OSHA requirements are set by statute, standards and regulations. Our interpretation letters explain these requirements and how they apply to particular circumstances, but they cannot create additional employer obligations. This letter constitutes OSHA's interpretation of the requirements discussed. Note that our enforcement guidance may be affected by changes to OSHA rules. Also, from time to time we update our guidance in response to new information. To keep apprised of such developments, you can consult OSHA's website at https://www.osha.gov.

May 23, 2001

John J. Stallbaumer
Harper Trucks, Inc.
1522 S. Florence P.O. Box 12330
Wichita, KS 67277

Re: §1926.350(a); storage of welding gas cylinders; fire-resistance barriers

Dear Mr. Stallbaumer,

This is in response to your April 25, 2001, letter in which you asked the Occupational Safety and Health Administration (OSHA) to determine if an engineered steel fire barrier installed on a cart between oxygen and acetylene gas tanks complies with the separation/firewall requirement for the storage of gas cylinders in §1926.350(a)(10).

Section 1926.350(a) requires gas cylinders to be stored in compliance with its prescribed criteria. We issued an interpretation letter to Mr. Dineen on December 31, 1998, which clarifies when a gas cylinder is considered to be in storage. The standard sets requirements for gas cylinders storage. To be properly stored, the employer must meet all the requirements of §1926.350(a). One of those requirements is §1926.350(a)(10):

Oxygen cylinders in storage shall be separated from fuel-gas cylinders or combustible materials (especially oil or grease), a minimum distance of 20 feet (6.1 m) or by anoncombustible barrier at least 5 feet (1.5 m) high having a fire resistance rating of at least one half hour.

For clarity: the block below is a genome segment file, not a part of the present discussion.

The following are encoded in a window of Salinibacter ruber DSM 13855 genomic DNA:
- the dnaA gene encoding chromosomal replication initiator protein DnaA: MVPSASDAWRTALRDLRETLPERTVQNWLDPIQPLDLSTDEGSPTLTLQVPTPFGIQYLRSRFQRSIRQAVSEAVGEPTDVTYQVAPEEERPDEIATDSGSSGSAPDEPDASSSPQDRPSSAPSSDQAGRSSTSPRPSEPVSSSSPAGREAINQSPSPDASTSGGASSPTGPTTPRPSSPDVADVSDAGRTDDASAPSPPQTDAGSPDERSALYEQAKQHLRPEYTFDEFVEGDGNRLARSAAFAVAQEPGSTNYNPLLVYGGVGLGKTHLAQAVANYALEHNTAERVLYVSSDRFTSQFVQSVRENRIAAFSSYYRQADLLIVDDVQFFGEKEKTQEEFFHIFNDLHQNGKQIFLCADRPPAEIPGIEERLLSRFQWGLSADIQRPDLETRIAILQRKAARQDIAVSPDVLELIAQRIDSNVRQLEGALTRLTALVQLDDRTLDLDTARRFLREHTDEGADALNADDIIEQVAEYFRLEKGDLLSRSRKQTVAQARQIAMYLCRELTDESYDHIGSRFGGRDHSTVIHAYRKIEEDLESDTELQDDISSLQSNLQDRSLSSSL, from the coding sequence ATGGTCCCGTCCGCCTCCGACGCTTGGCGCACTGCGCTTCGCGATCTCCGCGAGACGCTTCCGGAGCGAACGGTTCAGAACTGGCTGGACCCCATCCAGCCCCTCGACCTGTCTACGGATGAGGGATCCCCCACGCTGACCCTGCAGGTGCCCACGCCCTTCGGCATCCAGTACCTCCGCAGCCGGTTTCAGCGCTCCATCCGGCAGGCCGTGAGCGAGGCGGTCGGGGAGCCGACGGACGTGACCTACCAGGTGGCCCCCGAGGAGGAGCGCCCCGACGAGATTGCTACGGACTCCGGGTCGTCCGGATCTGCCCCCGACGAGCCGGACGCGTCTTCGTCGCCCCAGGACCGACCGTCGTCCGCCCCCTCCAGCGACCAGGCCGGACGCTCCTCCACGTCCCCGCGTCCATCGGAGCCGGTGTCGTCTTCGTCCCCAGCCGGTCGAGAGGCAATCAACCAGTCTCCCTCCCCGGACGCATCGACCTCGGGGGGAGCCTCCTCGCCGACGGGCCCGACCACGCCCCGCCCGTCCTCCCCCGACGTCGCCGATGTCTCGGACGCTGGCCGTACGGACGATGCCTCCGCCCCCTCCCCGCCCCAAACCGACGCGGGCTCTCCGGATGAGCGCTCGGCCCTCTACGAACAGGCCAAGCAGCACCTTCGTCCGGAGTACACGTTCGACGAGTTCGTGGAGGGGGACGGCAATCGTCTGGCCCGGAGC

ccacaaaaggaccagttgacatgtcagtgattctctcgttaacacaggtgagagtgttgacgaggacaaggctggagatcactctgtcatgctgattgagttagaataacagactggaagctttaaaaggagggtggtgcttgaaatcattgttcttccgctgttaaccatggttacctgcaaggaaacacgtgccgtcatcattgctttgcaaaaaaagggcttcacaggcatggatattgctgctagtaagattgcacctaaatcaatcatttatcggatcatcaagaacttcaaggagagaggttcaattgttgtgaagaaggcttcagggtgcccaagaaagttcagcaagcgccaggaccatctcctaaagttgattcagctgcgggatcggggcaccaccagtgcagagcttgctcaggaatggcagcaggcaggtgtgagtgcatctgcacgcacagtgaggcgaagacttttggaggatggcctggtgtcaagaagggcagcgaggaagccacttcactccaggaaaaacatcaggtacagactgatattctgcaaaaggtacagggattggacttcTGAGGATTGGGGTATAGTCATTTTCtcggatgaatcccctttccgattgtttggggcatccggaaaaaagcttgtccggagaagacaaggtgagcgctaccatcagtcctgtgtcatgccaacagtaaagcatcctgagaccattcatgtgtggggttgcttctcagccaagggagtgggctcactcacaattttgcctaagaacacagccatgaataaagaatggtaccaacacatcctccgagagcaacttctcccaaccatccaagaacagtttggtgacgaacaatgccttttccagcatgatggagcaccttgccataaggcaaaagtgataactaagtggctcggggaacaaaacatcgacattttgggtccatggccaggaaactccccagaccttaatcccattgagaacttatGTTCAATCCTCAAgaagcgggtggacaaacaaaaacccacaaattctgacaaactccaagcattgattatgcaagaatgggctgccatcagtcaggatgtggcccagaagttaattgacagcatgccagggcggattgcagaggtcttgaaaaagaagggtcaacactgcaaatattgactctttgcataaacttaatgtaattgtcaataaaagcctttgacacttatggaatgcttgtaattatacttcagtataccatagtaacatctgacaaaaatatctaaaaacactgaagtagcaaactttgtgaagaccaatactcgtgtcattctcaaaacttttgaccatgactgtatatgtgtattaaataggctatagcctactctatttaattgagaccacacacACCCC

You provided literature about and described a situation where some manufacturers are fabricating gas cylinder carts with engineered steel fire barriers in order to comply with§1926.350(a)(10). The purpose of the barrier is to allow employers to "store" the cylinders on the cart and still meet the firewall requirement. You ask us if this method of complying with the standard is adequate.

The literature you provided about these products indicates that the steel barrier has been engineered specifically to meet a ½-hour fire resistance rating and to prevent a fire in one cylinder from spreading to the other cylinder on the cart. The barrier is also depicted as meeting the standard's height requirement. While we do not have the background technical information regarding the design and testing of that product, and are not in a position to independently evaluate the product, as long as the barrier is at least 5 feet high, meets the ½-hour fire resistance rating and is designed to prevent the spread of the fire from one cylinder to another, employers using the product would meet the requirements of §1926.350(a)(10).

You also referred to a letter issued by OSHA to Mr. Anastasi on April 21, 1991. In that letter the Agency stated that a "heavy gauge metal partition" proposed by Mr. Anastasi would not meet this requirement. As discussed above, the steel barrier in the literature you submitted is not simply a sheet of metal but is comprised of a series of baffles and purports to have been designed and tested to meet the standard.

Please let us know if you need any further clarification on this standard and feel free to contact us again by writing to: Directorate of Construction-Office of Construction Standards and Compliance Assistance, Room 3468, 200 Constitution Avenue, N.W., Washington, D.C. 20210.


Russell B. Swanson, Director
Directorate of Construction